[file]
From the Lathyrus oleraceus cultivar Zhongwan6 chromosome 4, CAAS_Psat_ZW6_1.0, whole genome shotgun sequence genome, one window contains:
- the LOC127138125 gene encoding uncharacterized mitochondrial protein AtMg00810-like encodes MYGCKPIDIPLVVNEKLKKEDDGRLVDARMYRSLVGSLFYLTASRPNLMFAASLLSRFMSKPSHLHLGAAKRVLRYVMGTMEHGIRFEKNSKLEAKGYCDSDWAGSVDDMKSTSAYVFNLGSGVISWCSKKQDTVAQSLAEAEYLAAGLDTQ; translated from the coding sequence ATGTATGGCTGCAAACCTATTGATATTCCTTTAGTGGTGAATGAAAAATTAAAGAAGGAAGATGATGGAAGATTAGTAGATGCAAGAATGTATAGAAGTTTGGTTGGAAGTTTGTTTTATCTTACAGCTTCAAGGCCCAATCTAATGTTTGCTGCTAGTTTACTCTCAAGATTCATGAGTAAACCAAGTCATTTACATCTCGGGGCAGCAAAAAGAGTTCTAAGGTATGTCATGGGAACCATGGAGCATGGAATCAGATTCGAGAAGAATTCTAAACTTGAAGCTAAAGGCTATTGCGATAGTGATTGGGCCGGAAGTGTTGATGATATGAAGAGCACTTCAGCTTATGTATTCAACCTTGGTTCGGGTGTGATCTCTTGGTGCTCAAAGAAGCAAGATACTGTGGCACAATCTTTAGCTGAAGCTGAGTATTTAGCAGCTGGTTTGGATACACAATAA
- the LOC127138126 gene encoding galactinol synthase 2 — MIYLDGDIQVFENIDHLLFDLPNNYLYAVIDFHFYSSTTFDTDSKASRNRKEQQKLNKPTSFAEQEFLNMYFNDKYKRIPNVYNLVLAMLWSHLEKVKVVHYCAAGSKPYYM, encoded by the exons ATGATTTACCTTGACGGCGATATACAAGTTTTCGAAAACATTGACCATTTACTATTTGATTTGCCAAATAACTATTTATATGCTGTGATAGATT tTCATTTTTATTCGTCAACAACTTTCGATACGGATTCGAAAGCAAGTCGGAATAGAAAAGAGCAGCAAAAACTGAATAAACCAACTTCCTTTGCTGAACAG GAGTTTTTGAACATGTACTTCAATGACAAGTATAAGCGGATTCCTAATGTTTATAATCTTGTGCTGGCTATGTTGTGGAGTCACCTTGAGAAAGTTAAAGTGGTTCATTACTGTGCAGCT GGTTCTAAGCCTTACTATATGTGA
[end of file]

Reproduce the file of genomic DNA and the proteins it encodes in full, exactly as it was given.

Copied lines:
From the Lathyrus oleraceus cultivar Zhongwan6 chromosome 4, CAAS_Psat_ZW6_1.0, whole genome shotgun sequence genome, one window contains:
- the LOC127138125 gene encoding uncharacterized mitochondrial protein AtMg00810-like encodes MYGCKPIDIPLVVNEKLKKEDDGRLVDARMYRSLVGSLFYLTASRPNLMFAASLLSRFMSKPSHLHLGAAKRVLRYVMGTMEHGIRFEKNSKLEAKGYCDSDWAGSVDDMKSTSAYVFNLGSGVISWCSKKQDTVAQSLAEAEYLAAGLDTQ; translated from the coding sequence ATGTATGGCTGCAAACCTATTGATATTCCTTTAGTGGTGAATGAAAAATTAAAGAAGGAAGATGATGGAAGATTAGTAGATGCAAGAATGTATAGAAGTTTGGTTGGAAGTTTGTTTTATCTTACAGCTTCAAGGCCCAATCTAATGTTTGCTGCTAGTTTACTCTCAAGATTCATGAGTAAACCAAGTCATTTACATCTCGGGGCAGCAAAAAGAGTTCTAAGGTATGTCATGGGAACCATGGAGCATGGAATCAGATTCGAGAAGAATTCTAAACTTGAAGCTAAAGGCTATTGCGATAGTGATTGGGCCGGAAGTGTTGATGATATGAAGAGCACTTCAGCTTATGTATTCAACCTTGGTTCGGGTGTGATCTCTTGGTGCTCAAAGAAGCAAGATACTGTGGCACAATCTTTAGCTGAAGCTGAGTATTTAGCAGCTGGTTTGGATACACAATAA
- the LOC127138126 gene encoding galactinol synthase 2 — MIYLDGDIQVFENIDHLLFDLPNNYLYAVIDFHFYSSTTFDTDSKASRNRKEQQKLNKPTSFAEQEFLNMYFNDKYKRIPNVYNLVLAMLWSHLEKVKVVHYCAAGSKPYYM, encoded by the exons ATGATTTACCTTGACGGCGATATACAAGTTTTCGAAAACATTGACCATTTACTATTTGATTTGCCAAATAACTATTTATATGCTGTGATAGATT tTCATTTTTATTCGTCAACAACTTTCGATACGGATTCGAAAGCAAGTCGGAATAGAAAAGAGCAGCAAAAACTGAATAAACCAACTTCCTTTGCTGAACAG GAGTTTTTGAACATGTACTTCAATGACAAGTATAAGCGGATTCCTAATGTTTATAATCTTGTGCTGGCTATGTTGTGGAGTCACCTTGAGAAAGTTAAAGTGGTTCATTACTGTGCAGCT GGTTCTAAGCCTTACTATATGTGA